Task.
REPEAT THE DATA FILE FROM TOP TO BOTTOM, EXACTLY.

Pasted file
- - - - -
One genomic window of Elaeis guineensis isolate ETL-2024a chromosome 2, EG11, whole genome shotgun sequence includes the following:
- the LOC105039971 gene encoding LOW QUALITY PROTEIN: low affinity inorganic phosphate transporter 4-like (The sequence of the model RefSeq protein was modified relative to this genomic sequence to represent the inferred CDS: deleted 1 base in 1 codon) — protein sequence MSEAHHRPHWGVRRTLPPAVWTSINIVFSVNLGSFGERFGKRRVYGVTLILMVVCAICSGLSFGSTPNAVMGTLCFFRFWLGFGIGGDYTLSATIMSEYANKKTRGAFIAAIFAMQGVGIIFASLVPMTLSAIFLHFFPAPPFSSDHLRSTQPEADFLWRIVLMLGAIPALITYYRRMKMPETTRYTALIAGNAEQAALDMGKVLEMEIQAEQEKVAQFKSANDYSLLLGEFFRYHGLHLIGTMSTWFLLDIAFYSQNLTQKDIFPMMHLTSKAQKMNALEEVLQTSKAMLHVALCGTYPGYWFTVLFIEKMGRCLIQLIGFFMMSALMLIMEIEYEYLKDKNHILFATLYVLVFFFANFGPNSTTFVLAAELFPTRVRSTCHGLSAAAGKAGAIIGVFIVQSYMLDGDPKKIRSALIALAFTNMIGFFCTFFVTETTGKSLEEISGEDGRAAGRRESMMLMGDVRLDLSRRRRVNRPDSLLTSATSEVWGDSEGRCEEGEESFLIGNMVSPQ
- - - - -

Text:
One genomic window of Elaeis guineensis isolate ETL-2024a chromosome 2, EG11, whole genome shotgun sequence includes the following:
- the LOC105039971 gene encoding LOW QUALITY PROTEIN: low affinity inorganic phosphate transporter 4-like (The sequence of the model RefSeq protein was modified relative to this genomic sequence to represent the inferred CDS: deleted 1 base in 1 codon) — protein sequence MSEAHHRPHWGVRRTLPPAVWTSINIVFSVNLGSFGERFGKRRVYGVTLILMVVCAICSGLSFGSTPNAVMGTLCFFRFWLGFGIGGDYTLSATIMSEYANKKTRGAFIAAIFAMQGVGIIFASLVPMTLSAIFLHFFPAPPFSSDHLRSTQPEADFLWRIVLMLGAIPALITYYRRMKMPETTRYTALIAGNAEQAALDMGKVLEMEIQAEQEKVAQFKSANDYSLLLGEFFRYHGLHLIGTMSTWFLLDIAFYSQNLTQKDIFPMMHLTSKAQKMNALEEVLQTSKAMLHVALCGTYPGYWFTVLFIEKMGRCLIQLIGFFMMSALMLIMEIEYEYLKDKNHILFATLYVLVFFFANFGPNSTTFVLAAELFPTRVRSTCHGLSAAAGKAGAIIGVFIVQSYMLDGDPKKIRSALIALAFTNMIGFFCTFFVTETTGKSLEEISGEDGRAAGRRESMMLMGDVRLDLSRRRRVNRPDSLLTSATSEVWGDSEGRCEEGEESFLIGNMVSPQ